Being able to believe because of written words is different from the disciples.  They came to believe because they saw the Risen Christ.  In fact, those disciples didn’t believe Mary Magdalene when she told them that she had seen the Lord.  But, significantly, even Mary didn’t see the Risen Christ until he spoke to her – and, like the Good Shepherd in chapter 10, called her by name.

We do confess – in part because of John’s Gospel – that we see Jesus today.  For us, the Risen Christ is a tangible reality in the water of baptism, in the bread and wine of the Eucharist, and in each other as parts of Christ’s body in the world.  These days, though, we aren’t able t0 pass by baptismal water, we can’t touch the Eucharistic bread and wine, and we definitely aren’t seeing each other in the flesh.

That’s why the final verse of today’s reading is so encouraging.  The promise is that the Big Word, the Word made flesh, is accessible to us through written words.  Now, you may recall that in ancient times, not many people could read, and those who could read – even when they read only for themselves – read aloud.

This morning, as we gather virtually – like Mary at the empty tomb – we get to hear the words of New Life read and prayed aloud.  And because the Spirit of the Risen Christ is always finding new ways to inspire faith, perhaps we can see our isolation as the gift of time to read more words – trusting that, even when read silently, the give us new life.

So, let’s keep on reading, keep on believing, and keep on living.  Amen.


Fifth Sunday in Lent, March 29, 2020


Sermon by Steve Hitchcock

Gospel for the day: John 11:1-45

In today’s very long Gospel reading – almost entire chapter of 11 of John’s – is at halfway point of the Gospel.  Notably, this is the seventh and final “sign” – the miracles that in John’s Gospel point to the “big Truth” about Jesus as God’s presence among us.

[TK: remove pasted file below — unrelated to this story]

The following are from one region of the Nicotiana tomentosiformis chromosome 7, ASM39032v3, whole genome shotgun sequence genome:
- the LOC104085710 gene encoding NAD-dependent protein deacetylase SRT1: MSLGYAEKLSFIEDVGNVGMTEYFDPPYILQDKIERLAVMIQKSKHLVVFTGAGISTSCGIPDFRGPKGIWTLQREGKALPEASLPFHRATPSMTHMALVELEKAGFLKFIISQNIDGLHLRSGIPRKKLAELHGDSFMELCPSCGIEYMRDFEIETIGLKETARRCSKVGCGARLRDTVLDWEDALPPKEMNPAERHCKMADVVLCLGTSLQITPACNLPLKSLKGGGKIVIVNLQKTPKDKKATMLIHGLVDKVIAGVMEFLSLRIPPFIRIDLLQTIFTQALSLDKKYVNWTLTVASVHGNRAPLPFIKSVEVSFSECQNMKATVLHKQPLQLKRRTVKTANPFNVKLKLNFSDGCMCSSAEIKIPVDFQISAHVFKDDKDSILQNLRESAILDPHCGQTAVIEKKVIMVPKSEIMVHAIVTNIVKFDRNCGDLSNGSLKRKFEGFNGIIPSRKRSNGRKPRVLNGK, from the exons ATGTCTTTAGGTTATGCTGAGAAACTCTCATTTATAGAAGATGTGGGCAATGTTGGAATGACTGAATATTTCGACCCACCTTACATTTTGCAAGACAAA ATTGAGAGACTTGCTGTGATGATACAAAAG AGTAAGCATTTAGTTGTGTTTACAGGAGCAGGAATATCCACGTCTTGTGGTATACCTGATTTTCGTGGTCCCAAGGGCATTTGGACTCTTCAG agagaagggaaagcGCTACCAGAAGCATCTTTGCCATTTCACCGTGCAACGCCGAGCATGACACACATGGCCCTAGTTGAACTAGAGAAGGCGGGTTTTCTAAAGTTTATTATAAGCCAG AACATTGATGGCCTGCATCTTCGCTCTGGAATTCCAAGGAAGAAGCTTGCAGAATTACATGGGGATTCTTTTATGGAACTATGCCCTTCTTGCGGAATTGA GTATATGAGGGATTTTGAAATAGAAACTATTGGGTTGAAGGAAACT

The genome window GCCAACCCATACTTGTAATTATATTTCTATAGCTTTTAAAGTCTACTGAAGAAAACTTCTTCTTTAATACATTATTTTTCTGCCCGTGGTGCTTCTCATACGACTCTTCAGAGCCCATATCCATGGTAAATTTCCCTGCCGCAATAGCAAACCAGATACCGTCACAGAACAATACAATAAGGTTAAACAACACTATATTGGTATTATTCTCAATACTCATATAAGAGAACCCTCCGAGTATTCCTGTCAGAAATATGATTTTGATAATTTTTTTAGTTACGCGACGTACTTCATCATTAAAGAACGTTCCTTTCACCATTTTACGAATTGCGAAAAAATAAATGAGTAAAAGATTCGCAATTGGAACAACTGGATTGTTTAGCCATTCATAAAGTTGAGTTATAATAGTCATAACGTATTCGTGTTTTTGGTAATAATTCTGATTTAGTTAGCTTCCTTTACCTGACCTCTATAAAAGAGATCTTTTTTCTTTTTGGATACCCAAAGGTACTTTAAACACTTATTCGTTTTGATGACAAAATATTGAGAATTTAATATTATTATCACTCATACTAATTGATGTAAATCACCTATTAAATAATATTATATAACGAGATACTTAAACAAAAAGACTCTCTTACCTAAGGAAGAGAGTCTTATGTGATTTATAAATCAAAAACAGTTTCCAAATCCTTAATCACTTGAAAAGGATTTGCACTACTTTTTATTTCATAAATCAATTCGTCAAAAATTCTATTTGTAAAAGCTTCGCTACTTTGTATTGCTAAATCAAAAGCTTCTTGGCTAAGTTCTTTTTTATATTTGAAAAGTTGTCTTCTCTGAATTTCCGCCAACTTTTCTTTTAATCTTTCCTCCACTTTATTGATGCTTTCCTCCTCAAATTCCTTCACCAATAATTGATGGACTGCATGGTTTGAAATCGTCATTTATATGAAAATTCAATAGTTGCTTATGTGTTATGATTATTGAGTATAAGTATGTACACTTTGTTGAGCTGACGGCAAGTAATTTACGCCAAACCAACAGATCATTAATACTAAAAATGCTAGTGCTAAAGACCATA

As we prepare for Holy Week, we are reminded that it is Jesus’ death that reveals God’s glory.  That’s not just some lofty statement: we hear today that the Jewish leaders were trying to stone Jesus.  The last verse of chapter 11 states that chief priests and Pharisees were planning to arrest Jesus.

John’s first readers would have noticed that today’s story features individuals and activities that we will see again at the end of John’s Gospel: Lazarus spends three days in the tomb, Thomas, the one who must put his hands in Jesus’ side, Mary weeping at her brother’s tomb as she would do at Jesus’ tomb on Easter morning, and a stone being rolled away.

Our response to this Gospel is not amazement with Jesus did long ago.  Rather, we are invited to be part of the crowd that stands listening to Jesus.  We join them in hearing a promise that is ours today: “I am the resurrection and the life.  Those who believe in me, even though they die, will live in me.”

Especially in the midst of the health crisis we’re living through, we should be very clear what is on offer.  It is “even though we die, we live.”  In these days when a frightening virus brings death literally to our door, hearing – and believing – those words of Jesus calls us from the tombs of our fear and uncertainty.

Right now, we may be in tombs of loneliness and anxiety.  Or like Mary and Martha, weary with grief and worry.  Today, Jesus unbinds us and sets us free.  And, like Lazarus, each of us becomes a sign that we are alive in the Risen Christ.

Readings from The Lectionary Page: